Exposing the myth behind the first bug reveals a few tales. Shapiro, F. R. BYTE, April, 1994. Commentary/The First Bug
Exposing the myth behind the first bug reveals a few tales [link]Paper  bibtex   
  month ={April},
  note={Commentary/The First Bug},
  title={{Exposing the myth behind the first bug reveals a few tales}},
  author={Fred R. Shapiro},
  annote={On November 18, 1878, Edison wrote to Theodore Puskas,
      "It has been just so in all my inventions. The first step is an
       intuition---and comes with a burst, then difficulties arise.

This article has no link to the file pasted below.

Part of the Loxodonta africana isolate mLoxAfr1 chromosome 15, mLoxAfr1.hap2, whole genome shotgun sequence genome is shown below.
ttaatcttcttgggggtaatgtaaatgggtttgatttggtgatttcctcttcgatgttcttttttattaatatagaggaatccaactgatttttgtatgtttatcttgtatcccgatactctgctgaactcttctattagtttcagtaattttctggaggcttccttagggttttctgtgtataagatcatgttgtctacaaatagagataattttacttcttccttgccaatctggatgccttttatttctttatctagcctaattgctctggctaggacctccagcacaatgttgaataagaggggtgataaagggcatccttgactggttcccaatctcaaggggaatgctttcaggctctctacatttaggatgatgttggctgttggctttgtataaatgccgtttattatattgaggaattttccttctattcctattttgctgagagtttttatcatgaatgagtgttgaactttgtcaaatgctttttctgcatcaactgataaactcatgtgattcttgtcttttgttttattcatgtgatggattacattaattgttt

This thing gives out and then that---\enquote{Bugs}---as such little
       faults and difficulties are called---show themselves and mo nths of
       anxious watching, study and labor are requisite before commercial
       success--or failure--is certainly reached"
       (Matthew Josephson, Edison: A Biography, John Wiley & Sons, 1992,
       page 198).

       It is plain from citations in the OED, the Dictionary of Americanisms,
       and the 1878 Edison quotation that, moth notwithstanding, the computer
       term bug was merely a specialized application of a general engineering
       term dating from the 1800s. This meaning was common enough by 1934 to
       be recognized in Webster's New International Dictionary:
       "bug, n...3. A defect in apparatus or its operation...Slang, U.S."},
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